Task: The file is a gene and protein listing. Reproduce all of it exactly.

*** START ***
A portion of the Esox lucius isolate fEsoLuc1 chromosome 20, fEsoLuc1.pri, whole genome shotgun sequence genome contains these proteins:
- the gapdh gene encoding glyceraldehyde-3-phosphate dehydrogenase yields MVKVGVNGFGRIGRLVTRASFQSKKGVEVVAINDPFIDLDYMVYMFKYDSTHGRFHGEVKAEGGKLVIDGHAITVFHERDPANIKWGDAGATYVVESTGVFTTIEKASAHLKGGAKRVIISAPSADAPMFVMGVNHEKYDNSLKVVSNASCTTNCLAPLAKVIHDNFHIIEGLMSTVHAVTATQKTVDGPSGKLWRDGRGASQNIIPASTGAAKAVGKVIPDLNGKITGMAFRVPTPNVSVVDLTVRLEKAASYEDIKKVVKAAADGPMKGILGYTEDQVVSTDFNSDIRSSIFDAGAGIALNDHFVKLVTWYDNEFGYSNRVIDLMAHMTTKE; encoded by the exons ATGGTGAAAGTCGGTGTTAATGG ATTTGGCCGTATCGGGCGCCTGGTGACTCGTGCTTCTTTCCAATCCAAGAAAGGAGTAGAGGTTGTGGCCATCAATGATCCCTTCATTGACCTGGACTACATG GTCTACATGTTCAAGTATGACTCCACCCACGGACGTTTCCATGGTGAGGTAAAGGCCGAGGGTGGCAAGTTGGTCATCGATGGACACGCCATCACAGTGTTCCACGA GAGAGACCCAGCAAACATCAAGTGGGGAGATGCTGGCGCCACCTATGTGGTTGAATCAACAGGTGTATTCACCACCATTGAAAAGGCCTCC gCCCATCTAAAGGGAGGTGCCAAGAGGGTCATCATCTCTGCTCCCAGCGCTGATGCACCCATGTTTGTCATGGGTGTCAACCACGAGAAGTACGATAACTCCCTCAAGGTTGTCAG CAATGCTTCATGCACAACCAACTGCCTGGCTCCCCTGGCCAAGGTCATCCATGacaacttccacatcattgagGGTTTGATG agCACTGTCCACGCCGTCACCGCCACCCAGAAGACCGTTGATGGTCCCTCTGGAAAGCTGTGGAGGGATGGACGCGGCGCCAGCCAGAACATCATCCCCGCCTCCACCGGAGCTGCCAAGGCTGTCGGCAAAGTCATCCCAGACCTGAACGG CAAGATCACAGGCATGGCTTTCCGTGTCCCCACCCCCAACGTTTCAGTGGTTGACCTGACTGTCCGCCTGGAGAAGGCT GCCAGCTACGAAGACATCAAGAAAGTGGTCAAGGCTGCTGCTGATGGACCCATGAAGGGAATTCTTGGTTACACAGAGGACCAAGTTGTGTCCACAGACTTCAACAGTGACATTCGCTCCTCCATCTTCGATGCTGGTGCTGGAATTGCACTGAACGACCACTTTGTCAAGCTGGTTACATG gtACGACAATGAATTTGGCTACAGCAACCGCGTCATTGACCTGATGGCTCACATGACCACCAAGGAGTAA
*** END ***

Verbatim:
A portion of the Esox lucius isolate fEsoLuc1 chromosome 20, fEsoLuc1.pri, whole genome shotgun sequence genome contains these proteins:
- the gapdh gene encoding glyceraldehyde-3-phosphate dehydrogenase yields MVKVGVNGFGRIGRLVTRASFQSKKGVEVVAINDPFIDLDYMVYMFKYDSTHGRFHGEVKAEGGKLVIDGHAITVFHERDPANIKWGDAGATYVVESTGVFTTIEKASAHLKGGAKRVIISAPSADAPMFVMGVNHEKYDNSLKVVSNASCTTNCLAPLAKVIHDNFHIIEGLMSTVHAVTATQKTVDGPSGKLWRDGRGASQNIIPASTGAAKAVGKVIPDLNGKITGMAFRVPTPNVSVVDLTVRLEKAASYEDIKKVVKAAADGPMKGILGYTEDQVVSTDFNSDIRSSIFDAGAGIALNDHFVKLVTWYDNEFGYSNRVIDLMAHMTTKE; encoded by the exons ATGGTGAAAGTCGGTGTTAATGG ATTTGGCCGTATCGGGCGCCTGGTGACTCGTGCTTCTTTCCAATCCAAGAAAGGAGTAGAGGTTGTGGCCATCAATGATCCCTTCATTGACCTGGACTACATG GTCTACATGTTCAAGTATGACTCCACCCACGGACGTTTCCATGGTGAGGTAAAGGCCGAGGGTGGCAAGTTGGTCATCGATGGACACGCCATCACAGTGTTCCACGA GAGAGACCCAGCAAACATCAAGTGGGGAGATGCTGGCGCCACCTATGTGGTTGAATCAACAGGTGTATTCACCACCATTGAAAAGGCCTCC gCCCATCTAAAGGGAGGTGCCAAGAGGGTCATCATCTCTGCTCCCAGCGCTGATGCACCCATGTTTGTCATGGGTGTCAACCACGAGAAGTACGATAACTCCCTCAAGGTTGTCAG CAATGCTTCATGCACAACCAACTGCCTGGCTCCCCTGGCCAAGGTCATCCATGacaacttccacatcattgagGGTTTGATG agCACTGTCCACGCCGTCACCGCCACCCAGAAGACCGTTGATGGTCCCTCTGGAAAGCTGTGGAGGGATGGACGCGGCGCCAGCCAGAACATCATCCCCGCCTCCACCGGAGCTGCCAAGGCTGTCGGCAAAGTCATCCCAGACCTGAACGG CAAGATCACAGGCATGGCTTTCCGTGTCCCCACCCCCAACGTTTCAGTGGTTGACCTGACTGTCCGCCTGGAGAAGGCT GCCAGCTACGAAGACATCAAGAAAGTGGTCAAGGCTGCTGCTGATGGACCCATGAAGGGAATTCTTGGTTACACAGAGGACCAAGTTGTGTCCACAGACTTCAACAGTGACATTCGCTCCTCCATCTTCGATGCTGGTGCTGGAATTGCACTGAACGACCACTTTGTCAAGCTGGTTACATG gtACGACAATGAATTTGGCTACAGCAACCGCGTCATTGACCTGATGGCTCACATGACCACCAAGGAGTAA